Typically, email is “pulled” from the server to the client, as the client “polls” the server. Think of it along these lines: The client says “Hey, got any mail for me?” every 15 minutes. The server will respond either “nope”, or “yup”, in which case the client says “Ok, gimme”. Push e-mail like the Blackberry basically shoves email out to the mobile device the moment it arrives at the server, eliminating the delay of polling for mail every ‘x’ minutes (no more “is it here yet?”). It’s like having the mailman running your mail to you every time a letter shows up at the post office. With the Blackberry or Goodlink, this involves having a dedicated server which talks to both the mobile device and the mail server, and acts as a go-between. This integration typically requires a significant investment in both money and IT infrastructure, which is usually reserved for larger organizations.

For individuals looking for push email on a smaller scale, some e-mail clients are supporting an IMAP server feature called “IDLE”. It’s like keeping a phone call (connection) open so you can talk to someone right away, when you need to. Most of the time the connection is idle (meaning you’re not paying for data transfer because your not actually sending or receiving mail), but your email willl come through right away when it arrives because the connection to the server is still open. The IDLE feature is particularly handy if your existing IMAP server supports it: you just buy an e-mail client that supports IDLE, and you have instant push email on your existing infrastructure, with minimal costs and fuss.

So, here are the tasks I’ll be performing with each of the clients:

  • Reading and replying to email sent to me personally that is in my Inbox (IMAP).
  • Reading and replying to mail sent to me via mailing lists (Yahoo POP3)
  • Reading and deleting auto-generated logcheck emails that reside in an IMAP ‘system’ folder
  • Read and delete or save individual mailinglist e-mails that reside in a ‘lists’ folder on the IMAP server

I find that mailing lists are a great way to test email clients. The sheer volume of people from around the world, using a multitude of email programs (with varying levels of compliance to the specifications of technically correct emails) ensures that the program I’m testing has a wide range of samples to go through. The emails will be a range of plain text, text digest, HTML, and multi-part mixed. Text digests nice torture tests for portable email clients. The mailing list software is supposed to reduce HTML or rich text messages to plain text, but sometimes things happen where a mashup of plain text and HTML codes get sent through, and some e-mail clients just choke up trying to handle the mashup.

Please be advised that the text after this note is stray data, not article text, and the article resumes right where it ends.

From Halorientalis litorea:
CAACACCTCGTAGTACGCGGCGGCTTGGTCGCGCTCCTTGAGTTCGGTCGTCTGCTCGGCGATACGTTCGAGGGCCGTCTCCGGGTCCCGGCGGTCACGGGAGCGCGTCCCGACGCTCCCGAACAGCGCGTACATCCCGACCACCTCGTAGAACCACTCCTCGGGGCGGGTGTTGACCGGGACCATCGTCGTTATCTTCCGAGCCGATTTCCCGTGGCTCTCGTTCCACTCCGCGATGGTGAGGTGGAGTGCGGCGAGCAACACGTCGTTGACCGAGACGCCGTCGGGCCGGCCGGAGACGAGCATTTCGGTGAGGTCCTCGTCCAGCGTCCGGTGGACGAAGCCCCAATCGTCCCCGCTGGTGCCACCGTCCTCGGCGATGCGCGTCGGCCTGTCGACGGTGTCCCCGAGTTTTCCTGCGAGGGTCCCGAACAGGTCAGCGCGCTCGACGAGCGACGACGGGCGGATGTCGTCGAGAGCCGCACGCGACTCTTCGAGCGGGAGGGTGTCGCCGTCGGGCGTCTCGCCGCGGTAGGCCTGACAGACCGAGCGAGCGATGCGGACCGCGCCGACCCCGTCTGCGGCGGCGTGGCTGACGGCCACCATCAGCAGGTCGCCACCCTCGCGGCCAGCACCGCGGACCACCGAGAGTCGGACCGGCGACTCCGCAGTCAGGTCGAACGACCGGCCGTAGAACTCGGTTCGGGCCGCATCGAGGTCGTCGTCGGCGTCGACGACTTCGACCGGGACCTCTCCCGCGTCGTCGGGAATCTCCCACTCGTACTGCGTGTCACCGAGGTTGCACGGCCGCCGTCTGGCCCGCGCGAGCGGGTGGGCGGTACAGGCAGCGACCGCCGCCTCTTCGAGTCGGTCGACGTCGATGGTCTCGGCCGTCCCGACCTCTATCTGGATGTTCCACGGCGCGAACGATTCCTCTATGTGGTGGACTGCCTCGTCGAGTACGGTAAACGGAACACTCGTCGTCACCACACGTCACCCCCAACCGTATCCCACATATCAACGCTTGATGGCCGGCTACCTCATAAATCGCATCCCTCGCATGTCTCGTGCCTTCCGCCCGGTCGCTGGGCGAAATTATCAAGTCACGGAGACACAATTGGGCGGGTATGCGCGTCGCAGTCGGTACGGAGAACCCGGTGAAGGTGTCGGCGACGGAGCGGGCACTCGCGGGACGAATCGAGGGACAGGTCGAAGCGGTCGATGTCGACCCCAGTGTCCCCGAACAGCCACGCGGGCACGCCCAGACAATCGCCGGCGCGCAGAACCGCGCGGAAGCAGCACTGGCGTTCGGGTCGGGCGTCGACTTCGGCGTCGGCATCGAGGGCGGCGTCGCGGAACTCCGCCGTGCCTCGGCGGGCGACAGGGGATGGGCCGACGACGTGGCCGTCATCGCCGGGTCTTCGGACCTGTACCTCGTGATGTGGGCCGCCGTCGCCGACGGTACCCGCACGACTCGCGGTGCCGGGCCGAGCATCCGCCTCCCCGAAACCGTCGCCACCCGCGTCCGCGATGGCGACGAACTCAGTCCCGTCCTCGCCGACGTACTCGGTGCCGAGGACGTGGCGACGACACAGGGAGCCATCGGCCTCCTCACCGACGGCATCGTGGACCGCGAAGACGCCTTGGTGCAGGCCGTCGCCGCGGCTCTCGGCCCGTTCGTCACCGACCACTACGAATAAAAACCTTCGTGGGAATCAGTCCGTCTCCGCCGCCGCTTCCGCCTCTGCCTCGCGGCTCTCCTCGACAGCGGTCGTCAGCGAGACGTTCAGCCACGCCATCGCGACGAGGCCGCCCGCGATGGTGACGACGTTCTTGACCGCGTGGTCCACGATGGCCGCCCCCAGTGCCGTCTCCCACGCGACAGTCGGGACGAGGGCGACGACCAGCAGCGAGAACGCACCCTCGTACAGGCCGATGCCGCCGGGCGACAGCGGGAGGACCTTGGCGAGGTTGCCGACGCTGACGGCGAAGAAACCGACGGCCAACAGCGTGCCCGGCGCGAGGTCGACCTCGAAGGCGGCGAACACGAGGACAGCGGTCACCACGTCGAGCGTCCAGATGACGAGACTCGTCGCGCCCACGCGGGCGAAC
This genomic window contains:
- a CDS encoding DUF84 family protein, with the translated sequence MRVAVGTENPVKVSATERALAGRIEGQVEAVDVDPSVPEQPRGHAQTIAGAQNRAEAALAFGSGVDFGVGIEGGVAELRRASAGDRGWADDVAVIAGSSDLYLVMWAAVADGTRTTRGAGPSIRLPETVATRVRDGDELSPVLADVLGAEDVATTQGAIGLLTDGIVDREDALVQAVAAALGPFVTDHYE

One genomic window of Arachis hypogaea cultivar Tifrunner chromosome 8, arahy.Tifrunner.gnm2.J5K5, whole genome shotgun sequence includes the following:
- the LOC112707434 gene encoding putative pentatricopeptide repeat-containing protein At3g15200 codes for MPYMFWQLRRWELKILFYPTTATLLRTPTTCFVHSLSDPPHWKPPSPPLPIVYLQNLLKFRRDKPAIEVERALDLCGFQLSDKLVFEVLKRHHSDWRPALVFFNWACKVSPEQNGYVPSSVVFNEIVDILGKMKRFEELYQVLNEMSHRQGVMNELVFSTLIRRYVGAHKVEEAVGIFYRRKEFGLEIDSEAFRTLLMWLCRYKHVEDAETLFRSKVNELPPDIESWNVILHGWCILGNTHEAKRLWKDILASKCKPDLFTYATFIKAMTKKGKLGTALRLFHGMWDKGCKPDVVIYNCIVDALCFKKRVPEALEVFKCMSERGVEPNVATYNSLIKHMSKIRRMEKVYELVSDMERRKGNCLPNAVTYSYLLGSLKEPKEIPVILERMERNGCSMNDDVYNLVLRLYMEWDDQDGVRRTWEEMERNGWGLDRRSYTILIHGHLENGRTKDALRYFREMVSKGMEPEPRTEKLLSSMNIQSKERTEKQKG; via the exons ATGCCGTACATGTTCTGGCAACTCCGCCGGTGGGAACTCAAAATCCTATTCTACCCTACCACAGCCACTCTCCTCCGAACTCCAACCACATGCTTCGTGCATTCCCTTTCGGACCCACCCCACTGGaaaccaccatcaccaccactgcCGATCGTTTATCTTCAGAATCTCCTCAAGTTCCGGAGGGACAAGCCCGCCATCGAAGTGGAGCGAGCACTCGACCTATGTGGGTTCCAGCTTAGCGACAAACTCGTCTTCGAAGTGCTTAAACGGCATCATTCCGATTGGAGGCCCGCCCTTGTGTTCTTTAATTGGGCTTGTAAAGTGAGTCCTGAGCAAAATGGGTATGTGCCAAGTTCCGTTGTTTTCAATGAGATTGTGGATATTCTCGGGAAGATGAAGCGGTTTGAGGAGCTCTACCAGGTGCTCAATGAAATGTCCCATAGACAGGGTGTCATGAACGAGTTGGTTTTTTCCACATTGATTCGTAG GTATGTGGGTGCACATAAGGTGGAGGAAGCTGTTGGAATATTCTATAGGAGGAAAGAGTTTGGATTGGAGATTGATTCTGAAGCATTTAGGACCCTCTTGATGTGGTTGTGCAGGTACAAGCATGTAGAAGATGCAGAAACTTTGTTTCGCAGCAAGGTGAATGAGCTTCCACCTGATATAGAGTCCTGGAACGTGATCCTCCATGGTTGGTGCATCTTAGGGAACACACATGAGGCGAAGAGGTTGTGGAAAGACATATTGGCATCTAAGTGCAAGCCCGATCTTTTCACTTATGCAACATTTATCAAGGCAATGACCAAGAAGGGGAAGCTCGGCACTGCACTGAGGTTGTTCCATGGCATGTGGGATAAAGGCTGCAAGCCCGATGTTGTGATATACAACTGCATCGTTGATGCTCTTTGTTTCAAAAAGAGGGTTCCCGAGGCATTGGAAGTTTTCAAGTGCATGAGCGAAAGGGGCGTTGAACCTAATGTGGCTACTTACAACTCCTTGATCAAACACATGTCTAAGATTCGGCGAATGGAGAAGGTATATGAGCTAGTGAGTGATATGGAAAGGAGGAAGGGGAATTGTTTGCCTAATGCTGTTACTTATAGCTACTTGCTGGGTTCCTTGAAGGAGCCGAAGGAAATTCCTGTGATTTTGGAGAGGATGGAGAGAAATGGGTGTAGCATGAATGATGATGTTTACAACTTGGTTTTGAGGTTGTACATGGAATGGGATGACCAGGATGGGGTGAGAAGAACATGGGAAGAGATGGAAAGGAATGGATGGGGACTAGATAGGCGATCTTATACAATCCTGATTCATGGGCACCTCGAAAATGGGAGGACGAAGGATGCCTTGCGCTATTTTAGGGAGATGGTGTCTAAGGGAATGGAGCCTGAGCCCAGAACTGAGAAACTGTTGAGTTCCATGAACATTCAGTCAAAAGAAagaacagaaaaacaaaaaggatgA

So, stay tuned for the next post in this series, where I’ll be talking about my baseline for comparison, VersaMail, and how it stacks up to ChatterEmail.

2007-03-15 Update: You can find part 1 in the series, VersaMail vs ChatterEmail, here.
2007-08-24 Update: You can find part 2 in the series, VersaMail vs SnapperEmail, here.

2 Responses to “E-mail Round-up”

  1. Marc Blank said

    Hi, Michael.

    Your readers might want to know that AOL provides free, push-capable IMAP mail (they’ll even give you your own domain for free); many of my customers use it.


  2. Marc,

    Thanks for the tip. Folks, this is the Author of ChatterEmail.

    I’ve updated the post to include a link to part 1 of the series. It took longer to do than I would’ve liked, but that’s the joys of having young kids start daycare and thus start catching every bug imaginable! Other things tend to take a back seat to that…

    Marc, hope you enjoy your new job at Palm. Best of Luck to you!